For many of us, we'd all rather be fishing than doing anything else. Whilst England and Wales resumed angling and water sports from the 13th May, Scotland are also allowing fishing to resume from 28th May in the first phase of easing lockdown restrictions.
This is great news for those eager to get out and enjoy the fishing season. The Angling Trust have many resources and guides to fishing with the new social distancing requirements. Their support hub has all you need to get back into it: https://joinanglingtrust.net/angling-support-hub-phase-one/
If you aren't able to get out at the moment and fish, reading about it is the next best thing. We have collated our Top 5 books that we recommend this summer for anyone passionate about fishing. So here they are...
1. Mortimer & Whitehouse: Gone Fishing: Life, Death and the Thrill of the Catch
Bob Mortimer (author), Paul Whitehouse (author)
Two comedy greats talk life, friendship and the joys of fishing...
Bob Mortimer and Paul Whitehouse have been friends for 30 years, but when life intervened, what was once a joyous and spontaneous friendship dwindled to the odd phone call or occasional catch up.
Then, Glory Be! They were both diagnosed with heart disease and realised that time is short. They'd better spend it fishing... So they dusted off their kits, chucked on their waders and ventured into the achingly beautiful British countryside to fish, rediscover the joys of their friendship and ruminate on some of life's most profound questions, such as: How did we get so old? Where are all the fish? What are your favourite pocket meats? What should we do if we find a corpse?
Following the success of the BBC's Mortimer & Whitehouse: Gone Fishingseries, this wonderful book by two lifelong friends is a love letter to the joys of angling, the thrill of the catch and the virtue of having a right daft laff with your mates. On the fish, the equipment, the food, and the locations, Gone Fishing is the perfect book for fans of Bob Mortimer, Paul Whitehouse and for anyone who wants to read a brilliantly written and endlessly funny joint memoir on life, friendship and joys of fishing.
2. Blood Knots: Of Fathers, Friendship and Fishing
Luke Jennings (author)
As a child in the 1960s, Luke Jennings was fascinated by the rivers and lakes around his Sussex home. Beneath their surfaces, it seemed to him, waited alien and mysterious worlds. With library books as his guide, he applied himself to the task of learning to fish. His progress was slow, and for years he caught nothing. But then a series of teachers presented themselves, including an inspirational young intelligence officer, from whom he learnt stealth, deception and the art of the dry fly. So began an enlightening but often dark-shadowed journey of discovery. It would lead to bright streams and wild country, but would end with his mentor's capture, torture and execution by the IRA. Blood Knots is about angling, about great fish caught and lost, but it is also about friendship, honour and coming of age. As an adult Jennings has sought out lost and secretive waterways, probing waters 'as deep as England' at dead of night in search of giant pike. The quest, as always, is for more than the living quarry. For only by searching far beneath the surface, Jennings suggests in this most moving and thought-provoking of memoirs, can you connect with your own deep history.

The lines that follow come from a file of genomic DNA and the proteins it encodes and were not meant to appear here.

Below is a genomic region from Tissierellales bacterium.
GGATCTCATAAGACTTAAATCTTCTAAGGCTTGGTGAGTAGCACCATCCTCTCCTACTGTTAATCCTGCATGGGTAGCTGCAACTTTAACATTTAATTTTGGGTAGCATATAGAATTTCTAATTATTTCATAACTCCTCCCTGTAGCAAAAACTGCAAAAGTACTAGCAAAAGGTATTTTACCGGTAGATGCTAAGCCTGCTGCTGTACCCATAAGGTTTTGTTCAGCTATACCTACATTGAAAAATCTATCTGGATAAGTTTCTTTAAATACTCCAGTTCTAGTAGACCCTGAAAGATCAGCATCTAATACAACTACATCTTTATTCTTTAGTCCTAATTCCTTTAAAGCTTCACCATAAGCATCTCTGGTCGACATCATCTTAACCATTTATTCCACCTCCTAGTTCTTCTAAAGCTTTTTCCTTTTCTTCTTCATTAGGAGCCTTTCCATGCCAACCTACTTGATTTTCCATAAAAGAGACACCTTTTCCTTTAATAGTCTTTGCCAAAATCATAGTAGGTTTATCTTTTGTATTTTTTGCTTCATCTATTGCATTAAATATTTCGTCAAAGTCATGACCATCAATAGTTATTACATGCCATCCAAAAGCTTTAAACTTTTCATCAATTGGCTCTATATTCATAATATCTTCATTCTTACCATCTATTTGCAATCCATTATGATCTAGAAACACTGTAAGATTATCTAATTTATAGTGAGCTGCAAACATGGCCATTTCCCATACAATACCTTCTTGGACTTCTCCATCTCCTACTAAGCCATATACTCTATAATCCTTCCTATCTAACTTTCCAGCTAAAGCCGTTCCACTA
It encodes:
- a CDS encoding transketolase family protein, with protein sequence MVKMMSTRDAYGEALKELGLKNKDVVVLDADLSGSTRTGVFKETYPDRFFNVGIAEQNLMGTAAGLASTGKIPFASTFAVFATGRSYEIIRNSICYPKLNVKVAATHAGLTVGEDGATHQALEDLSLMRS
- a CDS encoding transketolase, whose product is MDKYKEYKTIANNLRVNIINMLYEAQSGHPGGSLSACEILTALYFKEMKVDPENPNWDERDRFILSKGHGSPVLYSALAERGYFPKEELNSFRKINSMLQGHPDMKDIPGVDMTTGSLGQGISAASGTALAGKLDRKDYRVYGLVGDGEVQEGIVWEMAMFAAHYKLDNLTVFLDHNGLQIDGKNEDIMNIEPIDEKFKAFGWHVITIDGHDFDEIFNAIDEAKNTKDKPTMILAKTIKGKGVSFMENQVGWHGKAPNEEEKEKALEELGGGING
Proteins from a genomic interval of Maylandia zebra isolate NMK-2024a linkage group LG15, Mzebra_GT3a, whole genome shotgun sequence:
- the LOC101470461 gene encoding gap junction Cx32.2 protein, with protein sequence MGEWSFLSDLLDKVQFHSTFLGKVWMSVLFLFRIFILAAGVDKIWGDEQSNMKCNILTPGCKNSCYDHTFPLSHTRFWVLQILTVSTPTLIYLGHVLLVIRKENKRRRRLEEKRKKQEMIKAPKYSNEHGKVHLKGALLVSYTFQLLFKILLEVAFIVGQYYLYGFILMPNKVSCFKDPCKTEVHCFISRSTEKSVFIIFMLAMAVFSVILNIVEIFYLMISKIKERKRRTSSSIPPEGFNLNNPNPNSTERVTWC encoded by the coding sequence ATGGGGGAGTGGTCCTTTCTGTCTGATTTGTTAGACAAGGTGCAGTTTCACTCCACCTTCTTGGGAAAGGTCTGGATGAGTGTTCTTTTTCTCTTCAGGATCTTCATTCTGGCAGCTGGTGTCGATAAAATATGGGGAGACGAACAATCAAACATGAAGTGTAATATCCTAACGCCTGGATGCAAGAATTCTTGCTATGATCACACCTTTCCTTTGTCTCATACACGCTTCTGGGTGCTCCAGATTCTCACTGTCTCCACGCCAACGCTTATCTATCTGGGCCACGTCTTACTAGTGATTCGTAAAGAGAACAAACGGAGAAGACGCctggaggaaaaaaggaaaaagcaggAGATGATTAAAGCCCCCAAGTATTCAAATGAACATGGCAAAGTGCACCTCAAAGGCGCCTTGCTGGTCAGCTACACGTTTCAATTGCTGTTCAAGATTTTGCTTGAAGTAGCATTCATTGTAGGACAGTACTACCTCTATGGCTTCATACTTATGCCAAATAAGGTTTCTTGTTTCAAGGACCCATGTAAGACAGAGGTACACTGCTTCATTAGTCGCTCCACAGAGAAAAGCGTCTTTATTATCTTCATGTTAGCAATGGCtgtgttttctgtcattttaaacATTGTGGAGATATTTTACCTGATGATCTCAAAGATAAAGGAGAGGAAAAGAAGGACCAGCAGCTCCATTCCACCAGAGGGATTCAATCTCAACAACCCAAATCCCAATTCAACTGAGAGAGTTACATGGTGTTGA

3. The Fly Fisher: The Essence and Essentials of Fly Fishing
Maximilian Funk (editor), Thorsten Struben (editor), Jan Blumentritt (editor), gestalten
Ideal As A Coffee Table Book
The perfect balance for those searching for a bit of peace and quiet and an outdoor activity: fly fishing combines connecting with nature, the defining of personal aesthetics, and physical activity.
The Flyfisher shows the most beautiful fishing spots, self-tied flies, and the right equipment for this increasingly popular lark of leisure. Equal parts outdoor meditation and escapism, fly fishing appeals to a diverse audience. The dedicated focus on the task at hand makes daily life fade away and the fly fisher is free to connect with the soothing sounds of the water while awaiting a catch. From rod to reel to weighted line, the art of fly fishing is rife in details. Filled with photos of anglers and their habitats, the craftsmanship of tying flies, and expert discussions on the right gear to wear to wade into a favorite river, The Flyfisher is the first comprehensive discussion of this multifaceted sport. It is as much about the triumphant catch as the craft of building bait paired with the art of appreciating the overall experience as well as the method.